Simple opcode OP_BLOCKHASHMATURED: pop 1 item from the stack, if it the popped value matches a hash of any mature block return 1, else return 0.

Mature block is a block with same depth as what’s required for coinbase outputs to be spendable: 100 blocks.

If the TX using the opcode is accepted into mempool, the TX could become invalid only if a 100-deep reorg would happen, in which case all descendant transactions would have to be evicted, too.

This would be the same behavior like when TX spending a coinbase output would become invalid due to a 100-deep reorg.


possibility to “unpack” any mature block’s merkle tree and prove existence and contents of any TX more than 100 blocks deep and smaller than 520 bytes. Nodes would NOT have to retrieve the historical TX. It will be user’s job to retrieve a TX and reveal it as input unlocking data.

Related discussions:


How much of CPU time will it take to check the block hash against all blocks that the full node knows?

Are all block hashes stored in RAM all the time (unrealistic) or do the block hashes need to be fetched from disk?

I see the benefits, but the performance of this is in question. We could only check last X blocks, but that would make the algorithm unreliable and possibly break consensus? Am I making sense here?

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Full nodes currently store all block hashes in RAM all the time. There is no resource reason why this should ever need to change.

Let me think…

60 years x 365 days x 24 hours x 6 blocks a hour x (32 + 2 bytes to store in memory) = 107,222.400 bytes.

Yeah you’re right, it only takes 110MB of RAM to store all hashes of all existing blocks for the next 47 years. I was thinking it would be much more.

Now the question is how computationally expensive it is to check a hash against 110 million other hashes in existence. I think it should be relatively quick, logically assuming it is already stored in an index.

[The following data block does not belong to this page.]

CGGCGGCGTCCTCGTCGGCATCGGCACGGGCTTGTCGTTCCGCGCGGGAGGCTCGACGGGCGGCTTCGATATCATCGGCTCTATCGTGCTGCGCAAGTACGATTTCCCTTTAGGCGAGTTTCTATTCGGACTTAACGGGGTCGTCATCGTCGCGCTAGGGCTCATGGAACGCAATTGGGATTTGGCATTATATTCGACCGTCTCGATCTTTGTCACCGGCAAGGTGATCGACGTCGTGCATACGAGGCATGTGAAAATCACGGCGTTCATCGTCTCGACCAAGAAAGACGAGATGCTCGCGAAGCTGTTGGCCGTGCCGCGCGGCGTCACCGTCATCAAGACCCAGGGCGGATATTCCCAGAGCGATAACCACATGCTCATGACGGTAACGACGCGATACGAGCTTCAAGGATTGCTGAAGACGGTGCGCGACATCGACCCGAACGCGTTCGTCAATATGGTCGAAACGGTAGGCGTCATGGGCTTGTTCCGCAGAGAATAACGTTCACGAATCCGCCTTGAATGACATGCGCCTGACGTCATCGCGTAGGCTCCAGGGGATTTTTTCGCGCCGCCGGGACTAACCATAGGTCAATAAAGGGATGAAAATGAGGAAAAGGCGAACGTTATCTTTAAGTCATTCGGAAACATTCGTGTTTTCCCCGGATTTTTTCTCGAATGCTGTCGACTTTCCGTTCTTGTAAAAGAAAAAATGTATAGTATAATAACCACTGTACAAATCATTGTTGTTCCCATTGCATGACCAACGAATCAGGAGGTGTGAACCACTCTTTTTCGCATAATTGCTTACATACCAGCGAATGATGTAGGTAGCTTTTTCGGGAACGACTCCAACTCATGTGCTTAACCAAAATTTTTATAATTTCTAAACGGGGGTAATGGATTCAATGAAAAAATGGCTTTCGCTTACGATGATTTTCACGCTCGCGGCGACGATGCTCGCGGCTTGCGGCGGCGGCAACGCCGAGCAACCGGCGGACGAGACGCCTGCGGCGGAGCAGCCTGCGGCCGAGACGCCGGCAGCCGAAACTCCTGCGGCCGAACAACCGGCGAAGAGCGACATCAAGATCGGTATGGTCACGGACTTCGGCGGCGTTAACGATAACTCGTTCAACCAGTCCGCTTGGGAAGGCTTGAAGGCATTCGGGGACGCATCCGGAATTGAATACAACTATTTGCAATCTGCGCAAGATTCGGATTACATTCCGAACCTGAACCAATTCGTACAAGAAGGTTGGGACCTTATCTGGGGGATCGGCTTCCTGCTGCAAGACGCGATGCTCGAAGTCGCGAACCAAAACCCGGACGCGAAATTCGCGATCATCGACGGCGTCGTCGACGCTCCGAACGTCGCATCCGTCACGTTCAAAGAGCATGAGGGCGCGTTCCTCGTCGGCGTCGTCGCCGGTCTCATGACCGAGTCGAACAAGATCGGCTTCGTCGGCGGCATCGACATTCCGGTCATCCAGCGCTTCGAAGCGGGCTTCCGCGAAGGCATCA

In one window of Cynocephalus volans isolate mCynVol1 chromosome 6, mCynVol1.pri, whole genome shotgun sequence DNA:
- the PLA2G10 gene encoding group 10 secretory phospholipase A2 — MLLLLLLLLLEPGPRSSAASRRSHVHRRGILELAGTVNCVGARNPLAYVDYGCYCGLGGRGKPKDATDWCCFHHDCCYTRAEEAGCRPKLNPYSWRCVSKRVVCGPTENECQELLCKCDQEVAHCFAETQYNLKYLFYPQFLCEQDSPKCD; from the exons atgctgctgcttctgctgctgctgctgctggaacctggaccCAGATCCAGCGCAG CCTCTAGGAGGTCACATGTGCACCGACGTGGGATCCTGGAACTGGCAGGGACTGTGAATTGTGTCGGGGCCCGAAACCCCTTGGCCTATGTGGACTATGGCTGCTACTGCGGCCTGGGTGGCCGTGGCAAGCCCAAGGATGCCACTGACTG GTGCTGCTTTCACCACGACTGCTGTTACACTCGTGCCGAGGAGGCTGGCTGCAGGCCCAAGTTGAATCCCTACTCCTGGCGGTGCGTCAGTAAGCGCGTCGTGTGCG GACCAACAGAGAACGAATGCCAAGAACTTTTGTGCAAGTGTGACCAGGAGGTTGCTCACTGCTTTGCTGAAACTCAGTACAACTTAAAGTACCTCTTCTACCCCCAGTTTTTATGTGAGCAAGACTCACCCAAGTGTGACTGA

We should compare the computation cost to the most computationally expensive OPcode today to verify whether it isn’t too much.

it would be better to think of each block hash as 200 bytes because we store the block hashes of each block as a key in a map pointing to a blockindex value rather than simply storing the block hashes alone. This map is important later.

block hash is 32, blockindex unless i added wrong is 144. block index is stored as a pointer (8 more bytes) bringing it to 184 bytes. there is also some data structure overhead but i am unsure how much so to be conservative, round it up to 200 bytes which also makes math easier. this works out to about 10.5 MB per year. or about 630 MB at your 60 year figure, not that this changes the conclusion at all.

equality comparisons between hashes is an incredibly cheap computation, a simple byte by byte comparison until a mismatch is found. no worries there.

Because the hashes are stored in a map, we do not not have to check every hash in the map to see if the hash we are looking for exists. searching for a specific hash in the map is a constant time complexity operation. it does not take longer to search as the number of hashes in the map grows.